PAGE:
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Urban Legends

19 Dec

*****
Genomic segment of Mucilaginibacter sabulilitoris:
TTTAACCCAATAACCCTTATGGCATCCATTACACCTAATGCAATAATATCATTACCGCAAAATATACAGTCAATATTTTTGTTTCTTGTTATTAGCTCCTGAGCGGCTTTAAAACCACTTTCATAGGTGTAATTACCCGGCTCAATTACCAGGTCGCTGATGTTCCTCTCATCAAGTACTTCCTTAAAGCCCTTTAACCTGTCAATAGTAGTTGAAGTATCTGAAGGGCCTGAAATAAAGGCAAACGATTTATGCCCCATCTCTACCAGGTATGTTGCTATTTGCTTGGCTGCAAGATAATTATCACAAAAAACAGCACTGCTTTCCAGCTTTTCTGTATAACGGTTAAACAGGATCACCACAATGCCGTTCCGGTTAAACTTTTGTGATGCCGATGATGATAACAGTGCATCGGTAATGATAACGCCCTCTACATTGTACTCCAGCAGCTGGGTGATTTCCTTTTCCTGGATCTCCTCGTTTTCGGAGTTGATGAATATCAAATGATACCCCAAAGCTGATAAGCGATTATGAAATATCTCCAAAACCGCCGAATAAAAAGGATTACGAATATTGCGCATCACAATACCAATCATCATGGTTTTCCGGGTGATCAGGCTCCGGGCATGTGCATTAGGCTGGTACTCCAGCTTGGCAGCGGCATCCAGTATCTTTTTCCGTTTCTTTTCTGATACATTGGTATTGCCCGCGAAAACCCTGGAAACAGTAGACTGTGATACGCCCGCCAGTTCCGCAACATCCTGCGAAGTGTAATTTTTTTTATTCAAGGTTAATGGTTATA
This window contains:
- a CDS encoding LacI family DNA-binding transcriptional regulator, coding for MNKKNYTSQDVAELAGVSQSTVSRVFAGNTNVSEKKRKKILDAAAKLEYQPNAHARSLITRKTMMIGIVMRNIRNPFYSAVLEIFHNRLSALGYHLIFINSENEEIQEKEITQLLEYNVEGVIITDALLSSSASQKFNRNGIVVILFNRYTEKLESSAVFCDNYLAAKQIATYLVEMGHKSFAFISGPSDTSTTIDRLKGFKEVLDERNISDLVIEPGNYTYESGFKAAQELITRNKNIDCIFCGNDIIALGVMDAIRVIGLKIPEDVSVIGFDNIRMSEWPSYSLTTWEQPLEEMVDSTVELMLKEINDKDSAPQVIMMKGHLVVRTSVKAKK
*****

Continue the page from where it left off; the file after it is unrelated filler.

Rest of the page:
We’ve all heard them, the stories that are alleged to have happened to a ‘friend of a friend’ of someone whom we know. Folklorists use the term ‘urban legend’ to describe such tales in order to distinguish them from traditional fairy tales from pre-industrial times, although the two story forms have much in common. Like any other story they have a cast of characters and a beginning, middle and end. They often serve as cautionary tales but are presented in a compelling format due to the utilisation of such elements as mystery, horror, fear and (often dark) humour. Nevertheless they are at heart still morality tales that depict someone acting in a disagreeable manner, only to wind up in trouble, hurt, or dead by way of comeuppance. Many urban legends depict horrific crimes or frightening supernatural occurrences e.g. the story of a woman killed by spiders nesting in her elaborate hairdo; the ‘kidney heist’ story of people being ambushed, anaesthetised, and waking up minus one kidney; and ‘The Death Car’ story, which is probably too gruesome to go into here. The existence of popular contemporary legends is compelling evidence that myths and folklore do not occur exclusively in so-called primitive or traditional societies and that there seems to be an in-built human need to terrify in order to educate. Two of the best examples of such urban legends are Bloody Mary and The Hook Man legend.

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